While we have detected IL-6 after surgical extraction of lower third molars, other authors have done so in burn lesions or after elective surgery (13, 14). Given that IL-6 is a mediator of the acute stage reaction in human beings (4), it is reasonable to believe that an increase in IL-6 levels in serum after surgery is related to the degree of tissue damage. This has been demonstrated in several studies on operated patients, IL-6 being an early and sensitive marker of surgical damage. In general, the greater the surgical damage, the stronger the IL-6 response in serum and the higher the concentration (15).

The high increase of IL-6 24 hours after lower third molar surgery indicates that this procedure involves significant surgical trauma.

Since this cytokine is one of the most important ones involved in the physiological response to trauma, inflammation and infection, a great investigative effort is being made in order to find methods to regulate the systemic effects of IL-6 and improve postoperative control. Glucocorticoids have already been tested in experimental and clinical studies. The endogenous and exogenous increase in the levels of glucocorticoids in blood, diminishes the production of IL-6 in human and animal studies (16).

Several researchers have obtained satisfactory results using glucocorticoids and NSAID for the inhibition of IL-6. Teoh (17), for example, detected a lower concentration of IL-6 in patients who received 250 mg i.v. of methylprednisolone after heart bypass surgery. Also in bypass surgery, Engelman (18) observed a decrease in IL-6 in patients treated with one gram of methylprednisolone before surgery and 4 mg of dexamethasone every 6 hours after, these patients leaving the ICU one day earlier than usual. Osaka (19) reached the same conclusions in neurosurgery, having lower levels of IL-6 and a better postoperative in patients treated with glucocorticoids.

We must bear in mind the difference between the doses of corticoids administered in the previous examples and those administered in our study (only 12 mg/day), which explains why the results of our study are not as striking as in the above examples.

In addition to trying to regulate the production of IL-6 with corticoids, other preparations with fewer side-effects are being studied, such as ibuprofen and other NSAID (20).

We have only made reference to general surgery because very few studies exist on the relationship of IL-6 with Oral Surgery. We have found no study on IL-6 and surgery of the lower third molar. IL-6 has been related with the pathogenesis of temporomandibular disorders (inducing osseous changes in the condyle) (21,22).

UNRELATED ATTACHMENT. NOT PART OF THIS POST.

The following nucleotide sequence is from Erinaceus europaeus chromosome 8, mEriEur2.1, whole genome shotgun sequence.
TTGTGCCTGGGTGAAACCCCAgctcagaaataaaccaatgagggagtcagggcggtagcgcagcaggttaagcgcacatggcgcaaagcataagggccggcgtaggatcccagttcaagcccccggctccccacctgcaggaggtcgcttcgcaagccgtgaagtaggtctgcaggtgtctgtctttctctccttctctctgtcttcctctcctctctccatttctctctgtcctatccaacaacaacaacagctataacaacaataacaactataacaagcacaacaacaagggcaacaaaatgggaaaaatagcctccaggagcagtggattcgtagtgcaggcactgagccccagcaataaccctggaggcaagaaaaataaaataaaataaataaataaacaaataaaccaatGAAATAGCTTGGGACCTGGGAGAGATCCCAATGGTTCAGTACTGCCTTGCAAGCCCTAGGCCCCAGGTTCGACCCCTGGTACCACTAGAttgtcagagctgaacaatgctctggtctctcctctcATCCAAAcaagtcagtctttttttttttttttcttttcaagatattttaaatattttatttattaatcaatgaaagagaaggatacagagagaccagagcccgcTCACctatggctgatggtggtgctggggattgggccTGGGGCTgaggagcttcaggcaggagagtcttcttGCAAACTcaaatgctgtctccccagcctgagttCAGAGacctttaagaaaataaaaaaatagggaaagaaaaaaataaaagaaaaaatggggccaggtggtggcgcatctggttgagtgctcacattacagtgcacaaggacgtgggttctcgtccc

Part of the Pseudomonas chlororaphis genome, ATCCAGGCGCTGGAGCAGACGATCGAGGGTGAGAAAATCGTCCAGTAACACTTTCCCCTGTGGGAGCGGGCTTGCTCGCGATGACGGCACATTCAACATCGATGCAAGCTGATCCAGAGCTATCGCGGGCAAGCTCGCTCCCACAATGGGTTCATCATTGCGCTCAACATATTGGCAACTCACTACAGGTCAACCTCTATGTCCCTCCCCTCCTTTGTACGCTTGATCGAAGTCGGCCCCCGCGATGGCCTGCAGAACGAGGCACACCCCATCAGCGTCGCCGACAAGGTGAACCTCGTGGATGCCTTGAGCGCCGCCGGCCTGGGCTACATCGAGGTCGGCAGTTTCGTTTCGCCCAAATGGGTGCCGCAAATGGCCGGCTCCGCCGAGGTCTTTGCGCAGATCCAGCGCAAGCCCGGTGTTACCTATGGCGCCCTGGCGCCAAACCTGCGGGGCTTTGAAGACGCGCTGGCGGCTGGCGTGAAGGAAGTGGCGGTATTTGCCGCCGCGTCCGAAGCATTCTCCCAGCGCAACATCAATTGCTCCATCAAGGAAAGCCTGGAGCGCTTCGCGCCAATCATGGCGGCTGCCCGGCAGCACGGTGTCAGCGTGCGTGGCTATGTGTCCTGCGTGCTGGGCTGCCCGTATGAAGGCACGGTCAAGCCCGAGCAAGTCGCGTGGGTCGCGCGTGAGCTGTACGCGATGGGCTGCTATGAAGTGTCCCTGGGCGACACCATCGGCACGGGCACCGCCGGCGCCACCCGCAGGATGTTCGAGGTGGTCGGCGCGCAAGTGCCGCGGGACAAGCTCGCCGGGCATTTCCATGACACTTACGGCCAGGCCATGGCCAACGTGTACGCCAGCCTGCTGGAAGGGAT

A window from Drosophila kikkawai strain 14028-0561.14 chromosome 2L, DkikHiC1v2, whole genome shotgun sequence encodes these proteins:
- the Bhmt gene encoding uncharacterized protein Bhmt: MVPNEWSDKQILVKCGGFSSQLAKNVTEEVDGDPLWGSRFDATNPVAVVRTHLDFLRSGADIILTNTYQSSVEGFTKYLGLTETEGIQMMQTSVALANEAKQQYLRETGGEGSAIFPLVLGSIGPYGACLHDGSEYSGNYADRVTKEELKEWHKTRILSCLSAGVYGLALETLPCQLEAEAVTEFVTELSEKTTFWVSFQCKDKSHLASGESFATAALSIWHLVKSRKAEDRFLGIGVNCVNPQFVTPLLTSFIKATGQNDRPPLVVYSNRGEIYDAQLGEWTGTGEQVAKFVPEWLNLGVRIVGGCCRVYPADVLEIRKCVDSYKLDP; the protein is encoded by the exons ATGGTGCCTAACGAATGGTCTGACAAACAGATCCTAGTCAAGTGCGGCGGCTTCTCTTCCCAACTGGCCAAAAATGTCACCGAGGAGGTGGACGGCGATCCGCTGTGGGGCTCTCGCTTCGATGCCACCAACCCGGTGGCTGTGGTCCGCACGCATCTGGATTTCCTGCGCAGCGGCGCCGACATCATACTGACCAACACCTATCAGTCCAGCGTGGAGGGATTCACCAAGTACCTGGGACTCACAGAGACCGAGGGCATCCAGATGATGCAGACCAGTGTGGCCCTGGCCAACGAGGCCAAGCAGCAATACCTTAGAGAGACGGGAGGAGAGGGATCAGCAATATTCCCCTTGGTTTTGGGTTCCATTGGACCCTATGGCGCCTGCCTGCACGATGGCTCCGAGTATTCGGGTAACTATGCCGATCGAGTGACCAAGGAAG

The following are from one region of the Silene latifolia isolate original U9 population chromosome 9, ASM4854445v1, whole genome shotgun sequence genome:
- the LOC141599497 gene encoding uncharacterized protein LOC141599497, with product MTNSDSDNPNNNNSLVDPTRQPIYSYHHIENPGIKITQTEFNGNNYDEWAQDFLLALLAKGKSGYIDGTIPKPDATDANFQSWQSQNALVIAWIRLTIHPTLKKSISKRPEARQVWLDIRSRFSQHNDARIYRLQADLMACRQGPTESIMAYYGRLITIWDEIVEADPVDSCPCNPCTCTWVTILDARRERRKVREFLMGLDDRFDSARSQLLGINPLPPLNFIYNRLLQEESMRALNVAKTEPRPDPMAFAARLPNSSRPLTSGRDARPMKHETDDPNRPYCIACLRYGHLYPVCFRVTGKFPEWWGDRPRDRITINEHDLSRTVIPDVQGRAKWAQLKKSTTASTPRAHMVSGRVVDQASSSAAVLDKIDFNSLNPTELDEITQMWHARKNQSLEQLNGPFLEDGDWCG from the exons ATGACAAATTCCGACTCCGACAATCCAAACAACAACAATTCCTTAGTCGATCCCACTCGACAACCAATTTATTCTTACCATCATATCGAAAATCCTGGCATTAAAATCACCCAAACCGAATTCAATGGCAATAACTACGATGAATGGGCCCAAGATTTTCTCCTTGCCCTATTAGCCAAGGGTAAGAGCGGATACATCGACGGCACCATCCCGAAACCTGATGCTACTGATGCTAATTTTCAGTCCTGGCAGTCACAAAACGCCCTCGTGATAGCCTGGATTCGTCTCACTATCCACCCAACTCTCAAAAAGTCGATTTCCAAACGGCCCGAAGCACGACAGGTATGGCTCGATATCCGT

Only one group of researchers has found a relationship between IL-6 and oral and maxillofacial surgery (but not specifically with lower third molar surgery). These are Miyawaki et al. (3, 23) who found a relationship between IL-6 and cystectomy, benign tumor extirpation, radical surgery for cancer of the tongue, palate, mandible and floor of the mouth, as well as bone grafts. They also found a relationship between the increase in IL-6 and the presence of postoperative fever, as well as with the duration of surgery (although the average duration of these radical interventions was 9 hours). These authors state that contamination by oral bacteria has an influence on IL-6 release when comparing maxillofacial surgery with abdominal surgery,.

After seeing so many and varied studies, we can conclude that much research remains to be carried out in order to determine whether IL-6 concentration in serum simply reflects the level of tissue damage or plays a more active role in the host defense mechanism or in the induction of postoperative complications.

 

Conclusions

1.- After surgical extraction of lower third molars there was a significant increase in IL-6 levels in both groups, which was evident 24 hours after surgery, remaining high after 7 days.

2.- Patients treated with NSAID showed a higher amount of IL-6 during the first day with a decrease at the following control.

3.- In contrast to the above results, patients treated with methylprednisolone showed the highest levels of IL-6 after 7 days.

Acknowledgments: This study was carried out with a grant for investigation from the Autonomous Community of Madrid (Spain).

 

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Correspondence:
Dra. Carmen López Carriches
C/. Rey Francisco, 11. Bajo izda, 28008 Madrid
E-mail: carmen.lopez@uem.es

Received: 14-08-2005
Accepted: 7-07-2006